I respond to all of this by being angry, apparently, and so when nice people, nicely dressed, with nice jobs, say nice things to me I want to kill them and spit their bones out onto Patton Avenue. This is dramatic hyperbole, I don’t, of course, really want to do anything like that, but somehow, I can’t respond well. I am too fragile and too furious nowadays. to take a compliment, something I was never very good at in the first place. And when people congratulate me on my job, my job which I do love, but which is absolutely one of the factors keeping me in a place where if the car breaks down I might well end up in a cardboard box under a bridge, I lose it. “It’s good money for Asheville!” Yeah. It’s great fucking money for Asheville, one of the least affordable cities in an increasingly unaffordable country. Just a fucking mazing, it is, living here with all the fantastic restaurants and great bars that I hear about, because I certainly can’t afford to go to any of them. And I’m not alone, I know that, but I feel as if I might as well be as everyone spouts positive thinking and upbeat stories about more hotels and more restaurants and more, yay, Asheville! Where my son is hoping to get two or three part time jobs that he can walk to, which still won’t be enough to pay rent, and my daughter is working full time and not making enough to buy gas and me, here I am, trying to hold it together and not quite managing. And then I lose it and I get angry with my kids because I can’t afford to help them out the way my parents helped me. That makes me feel like the scum I know I am, as if every strident Fox News editorial or right wing radio rant about the iniquities of the poor were purest truth and encapsulated in my overweight, heinous, welfare abusing (actually there is no welfare – we don’t qualify even for food stamps anymore) cracker self.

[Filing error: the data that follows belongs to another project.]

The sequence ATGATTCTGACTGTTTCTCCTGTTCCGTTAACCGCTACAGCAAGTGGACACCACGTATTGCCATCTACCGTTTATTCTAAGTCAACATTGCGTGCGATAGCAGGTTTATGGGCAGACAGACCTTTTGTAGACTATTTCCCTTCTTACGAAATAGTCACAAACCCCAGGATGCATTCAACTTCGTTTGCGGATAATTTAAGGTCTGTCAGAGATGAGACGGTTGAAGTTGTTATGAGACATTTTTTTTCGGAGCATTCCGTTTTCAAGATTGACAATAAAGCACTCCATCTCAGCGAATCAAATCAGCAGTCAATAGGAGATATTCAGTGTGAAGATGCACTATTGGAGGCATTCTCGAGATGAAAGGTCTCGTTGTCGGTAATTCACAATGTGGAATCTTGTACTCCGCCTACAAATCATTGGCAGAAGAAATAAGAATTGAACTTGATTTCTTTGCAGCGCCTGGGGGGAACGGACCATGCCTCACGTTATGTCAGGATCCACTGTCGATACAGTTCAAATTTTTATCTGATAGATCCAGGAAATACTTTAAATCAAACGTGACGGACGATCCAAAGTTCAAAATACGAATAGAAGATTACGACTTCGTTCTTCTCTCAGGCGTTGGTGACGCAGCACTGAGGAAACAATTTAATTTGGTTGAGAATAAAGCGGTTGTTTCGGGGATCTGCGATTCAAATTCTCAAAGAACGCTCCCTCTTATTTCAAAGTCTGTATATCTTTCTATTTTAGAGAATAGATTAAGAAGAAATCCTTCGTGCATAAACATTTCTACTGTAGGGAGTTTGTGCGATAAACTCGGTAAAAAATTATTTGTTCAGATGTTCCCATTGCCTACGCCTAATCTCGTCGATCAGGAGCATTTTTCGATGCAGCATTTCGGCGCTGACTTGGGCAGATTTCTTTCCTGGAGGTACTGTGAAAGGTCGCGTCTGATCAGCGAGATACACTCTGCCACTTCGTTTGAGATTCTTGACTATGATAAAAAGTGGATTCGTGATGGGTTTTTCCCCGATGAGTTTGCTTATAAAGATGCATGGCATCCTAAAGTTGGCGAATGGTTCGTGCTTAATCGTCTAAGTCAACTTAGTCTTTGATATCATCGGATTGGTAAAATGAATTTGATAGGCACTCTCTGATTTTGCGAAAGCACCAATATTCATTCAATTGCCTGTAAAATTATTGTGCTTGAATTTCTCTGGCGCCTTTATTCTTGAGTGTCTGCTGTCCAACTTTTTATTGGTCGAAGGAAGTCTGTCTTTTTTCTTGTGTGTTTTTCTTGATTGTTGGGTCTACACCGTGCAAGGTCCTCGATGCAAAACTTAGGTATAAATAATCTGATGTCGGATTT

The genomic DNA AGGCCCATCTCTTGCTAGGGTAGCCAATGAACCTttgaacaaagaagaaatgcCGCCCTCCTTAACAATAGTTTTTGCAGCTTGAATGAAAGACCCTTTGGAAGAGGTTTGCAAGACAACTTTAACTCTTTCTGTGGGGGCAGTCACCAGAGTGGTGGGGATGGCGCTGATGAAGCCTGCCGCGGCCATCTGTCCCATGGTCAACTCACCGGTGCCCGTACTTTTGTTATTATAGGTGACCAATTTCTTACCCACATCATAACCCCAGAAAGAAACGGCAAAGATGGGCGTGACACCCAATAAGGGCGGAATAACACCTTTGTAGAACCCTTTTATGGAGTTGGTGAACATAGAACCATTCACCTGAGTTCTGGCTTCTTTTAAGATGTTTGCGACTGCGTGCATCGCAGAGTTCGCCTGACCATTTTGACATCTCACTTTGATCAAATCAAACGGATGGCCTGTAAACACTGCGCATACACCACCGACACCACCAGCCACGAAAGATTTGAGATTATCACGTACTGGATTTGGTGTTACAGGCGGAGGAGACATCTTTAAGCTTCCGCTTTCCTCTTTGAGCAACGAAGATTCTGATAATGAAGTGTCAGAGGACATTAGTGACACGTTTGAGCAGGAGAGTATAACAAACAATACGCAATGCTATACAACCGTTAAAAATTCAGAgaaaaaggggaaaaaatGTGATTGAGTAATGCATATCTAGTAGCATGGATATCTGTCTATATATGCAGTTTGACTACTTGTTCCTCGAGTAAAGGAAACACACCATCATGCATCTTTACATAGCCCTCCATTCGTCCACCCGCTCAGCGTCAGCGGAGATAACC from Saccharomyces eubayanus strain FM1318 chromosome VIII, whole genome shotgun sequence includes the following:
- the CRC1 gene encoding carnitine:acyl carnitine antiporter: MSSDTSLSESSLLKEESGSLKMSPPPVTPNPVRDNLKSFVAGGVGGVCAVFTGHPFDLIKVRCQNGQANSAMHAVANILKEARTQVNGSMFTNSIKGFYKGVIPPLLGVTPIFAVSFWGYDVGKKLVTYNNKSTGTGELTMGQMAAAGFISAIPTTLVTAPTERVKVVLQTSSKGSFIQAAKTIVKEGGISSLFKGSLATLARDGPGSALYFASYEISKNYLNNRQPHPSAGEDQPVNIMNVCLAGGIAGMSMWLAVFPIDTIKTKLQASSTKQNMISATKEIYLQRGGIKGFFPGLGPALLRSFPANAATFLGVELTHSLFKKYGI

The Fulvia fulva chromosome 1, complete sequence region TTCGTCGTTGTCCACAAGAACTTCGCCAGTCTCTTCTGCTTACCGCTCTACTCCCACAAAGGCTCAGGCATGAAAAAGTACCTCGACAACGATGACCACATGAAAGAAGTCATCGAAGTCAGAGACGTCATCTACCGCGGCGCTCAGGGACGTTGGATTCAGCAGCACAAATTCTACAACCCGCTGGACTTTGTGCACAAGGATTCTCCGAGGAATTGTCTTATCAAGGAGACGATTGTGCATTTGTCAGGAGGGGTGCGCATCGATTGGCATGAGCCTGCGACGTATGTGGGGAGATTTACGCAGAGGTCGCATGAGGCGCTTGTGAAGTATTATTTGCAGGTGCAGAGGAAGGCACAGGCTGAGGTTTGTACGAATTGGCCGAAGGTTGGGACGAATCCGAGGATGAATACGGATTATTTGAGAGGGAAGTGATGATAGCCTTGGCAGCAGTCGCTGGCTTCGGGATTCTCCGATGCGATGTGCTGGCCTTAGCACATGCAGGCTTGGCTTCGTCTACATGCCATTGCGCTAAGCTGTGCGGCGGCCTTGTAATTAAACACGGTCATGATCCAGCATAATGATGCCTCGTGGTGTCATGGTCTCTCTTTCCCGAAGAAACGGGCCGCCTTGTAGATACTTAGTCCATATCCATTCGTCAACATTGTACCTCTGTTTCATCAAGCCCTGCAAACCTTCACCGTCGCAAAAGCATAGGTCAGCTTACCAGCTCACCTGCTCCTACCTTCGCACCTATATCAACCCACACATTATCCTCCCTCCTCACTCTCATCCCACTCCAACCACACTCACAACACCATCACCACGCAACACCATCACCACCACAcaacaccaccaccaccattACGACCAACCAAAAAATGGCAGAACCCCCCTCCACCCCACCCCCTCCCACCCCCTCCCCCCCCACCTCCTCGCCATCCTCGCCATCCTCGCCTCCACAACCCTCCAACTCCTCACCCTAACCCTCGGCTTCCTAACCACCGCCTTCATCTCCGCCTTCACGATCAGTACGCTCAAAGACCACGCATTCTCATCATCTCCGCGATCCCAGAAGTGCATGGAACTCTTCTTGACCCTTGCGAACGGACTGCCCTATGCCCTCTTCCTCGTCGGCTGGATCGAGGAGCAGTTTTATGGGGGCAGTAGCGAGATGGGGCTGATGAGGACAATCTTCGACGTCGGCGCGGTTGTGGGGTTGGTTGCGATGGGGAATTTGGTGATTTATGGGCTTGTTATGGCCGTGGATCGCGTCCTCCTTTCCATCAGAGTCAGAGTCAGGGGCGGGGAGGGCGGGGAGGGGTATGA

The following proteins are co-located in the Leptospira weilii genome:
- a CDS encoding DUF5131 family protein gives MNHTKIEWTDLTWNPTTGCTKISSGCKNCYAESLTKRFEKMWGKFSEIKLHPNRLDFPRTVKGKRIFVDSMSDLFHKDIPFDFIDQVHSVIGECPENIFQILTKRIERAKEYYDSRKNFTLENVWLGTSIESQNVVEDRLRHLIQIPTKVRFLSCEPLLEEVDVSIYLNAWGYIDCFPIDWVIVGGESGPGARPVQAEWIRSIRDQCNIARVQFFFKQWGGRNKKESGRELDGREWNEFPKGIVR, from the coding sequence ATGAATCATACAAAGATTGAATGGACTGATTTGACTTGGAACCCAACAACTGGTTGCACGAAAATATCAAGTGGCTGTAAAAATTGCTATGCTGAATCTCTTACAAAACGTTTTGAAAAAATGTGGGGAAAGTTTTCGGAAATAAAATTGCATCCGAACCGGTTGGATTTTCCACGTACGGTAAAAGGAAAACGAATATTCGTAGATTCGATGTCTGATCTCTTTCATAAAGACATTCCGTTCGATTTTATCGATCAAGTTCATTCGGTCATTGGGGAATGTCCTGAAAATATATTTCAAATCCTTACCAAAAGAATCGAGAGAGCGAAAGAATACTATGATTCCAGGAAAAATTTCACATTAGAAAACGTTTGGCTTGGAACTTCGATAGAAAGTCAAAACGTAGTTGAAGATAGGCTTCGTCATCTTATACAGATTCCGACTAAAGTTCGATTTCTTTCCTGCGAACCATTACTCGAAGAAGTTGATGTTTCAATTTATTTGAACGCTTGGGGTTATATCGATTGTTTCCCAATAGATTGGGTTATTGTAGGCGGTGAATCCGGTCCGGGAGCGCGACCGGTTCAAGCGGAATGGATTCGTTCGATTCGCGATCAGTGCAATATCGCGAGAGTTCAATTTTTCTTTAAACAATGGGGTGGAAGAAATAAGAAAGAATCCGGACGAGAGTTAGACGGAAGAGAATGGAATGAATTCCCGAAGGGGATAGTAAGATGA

And my son says, Mom, I don’t see it getting better and I read about income inequality and the vast 2% chance that those of us who are poor have of moving out of being poor and I think of his future and the rage ratchets up another notch and another little bit spills out of the dam. I am so angry, these days, so angry and so helpless and yet, so very very angry. And I don’t think, again, that I’m alone.

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2 Responses to Rage and Poverty

  1. I don’t think you’re alone, either; it’s a topic I think a lot about. I don’t when we as a society decided that all sorts of people don’t deserve a living wage (retail workers! food workers! cleaning people! airport workers!), but I would have liked to had my vote be counted if we were gonna put it in the books.

  2. Gede Prama says:

    I am happy to read it. Have a beautiful day 🙂